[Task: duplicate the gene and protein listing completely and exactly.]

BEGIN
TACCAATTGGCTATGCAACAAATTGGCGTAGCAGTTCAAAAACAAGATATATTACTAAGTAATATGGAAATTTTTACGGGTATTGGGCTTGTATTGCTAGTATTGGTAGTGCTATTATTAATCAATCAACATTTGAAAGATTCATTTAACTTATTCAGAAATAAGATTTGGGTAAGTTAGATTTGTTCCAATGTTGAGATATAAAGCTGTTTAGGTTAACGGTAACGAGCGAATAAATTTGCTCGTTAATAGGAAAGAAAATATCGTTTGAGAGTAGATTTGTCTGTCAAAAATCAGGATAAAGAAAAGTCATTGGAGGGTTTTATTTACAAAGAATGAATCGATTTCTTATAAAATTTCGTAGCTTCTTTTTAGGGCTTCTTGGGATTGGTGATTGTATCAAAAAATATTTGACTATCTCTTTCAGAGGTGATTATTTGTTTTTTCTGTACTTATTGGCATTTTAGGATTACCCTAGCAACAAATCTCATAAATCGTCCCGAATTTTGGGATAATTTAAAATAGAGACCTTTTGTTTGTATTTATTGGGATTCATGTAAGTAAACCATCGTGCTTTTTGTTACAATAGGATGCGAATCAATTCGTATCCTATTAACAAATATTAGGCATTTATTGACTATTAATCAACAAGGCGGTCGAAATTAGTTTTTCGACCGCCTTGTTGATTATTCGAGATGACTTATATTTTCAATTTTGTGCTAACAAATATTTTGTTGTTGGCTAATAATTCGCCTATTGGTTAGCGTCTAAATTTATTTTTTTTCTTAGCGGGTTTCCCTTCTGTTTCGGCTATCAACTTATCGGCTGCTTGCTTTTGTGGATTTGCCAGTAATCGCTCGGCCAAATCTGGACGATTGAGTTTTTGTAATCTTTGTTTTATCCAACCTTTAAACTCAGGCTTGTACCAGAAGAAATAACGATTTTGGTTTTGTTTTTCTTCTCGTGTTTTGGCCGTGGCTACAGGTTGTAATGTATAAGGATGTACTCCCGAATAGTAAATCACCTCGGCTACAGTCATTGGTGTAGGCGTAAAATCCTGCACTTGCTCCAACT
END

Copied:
TACCAATTGGCTATGCAACAAATTGGCGTAGCAGTTCAAAAACAAGATATATTACTAAGTAATATGGAAATTTTTACGGGTATTGGGCTTGTATTGCTAGTATTGGTAGTGCTATTATTAATCAATCAACATTTGAAAGATTCATTTAACTTATTCAGAAATAAGATTTGGGTAAGTTAGATTTGTTCCAATGTTGAGATATAAAGCTGTTTAGGTTAACGGTAACGAGCGAATAAATTTGCTCGTTAATAGGAAAGAAAATATCGTTTGAGAGTAGATTTGTCTGTCAAAAATCAGGATAAAGAAAAGTCATTGGAGGGTTTTATTTACAAAGAATGAATCGATTTCTTATAAAATTTCGTAGCTTCTTTTTAGGGCTTCTTGGGATTGGTGATTGTATCAAAAAATATTTGACTATCTCTTTCAGAGGTGATTATTTGTTTTTTCTGTACTTATTGGCATTTTAGGATTACCCTAGCAACAAATCTCATAAATCGTCCCGAATTTTGGGATAATTTAAAATAGAGACCTTTTGTTTGTATTTATTGGGATTCATGTAAGTAAACCATCGTGCTTTTTGTTACAATAGGATGCGAATCAATTCGTATCCTATTAACAAATATTAGGCATTTATTGACTATTAATCAACAAGGCGGTCGAAATTAGTTTTTCGACCGCCTTGTTGATTATTCGAGATGACTTATATTTTCAATTTTGTGCTAACAAATATTTTGTTGTTGGCTAATAATTCGCCTATTGGTTAGCGTCTAAATTTATTTTTTTTCTTAGCGGGTTTCCCTTCTGTTTCGGCTATCAACTTATCGGCTGCTTGCTTTTGTGGATTTGCCAGTAATCGCTCGGCCAAATCTGGACGATTGAGTTTTTGTAATCTTTGTTTTATCCAACCTTTAAACTCAGGCTTGTACCAGAAGAAATAACGATTTTGGTTTTGTTTTTCTTCTCGTGTTTTGGCCGTGGCTACAGGTTGTAATGTATAAGGATGTACTCCCGAATAGTAAATCACCTCGGCTACAGTCATTGGTGTAGGCGTAAAATCCTGCACTTGCTCCAACT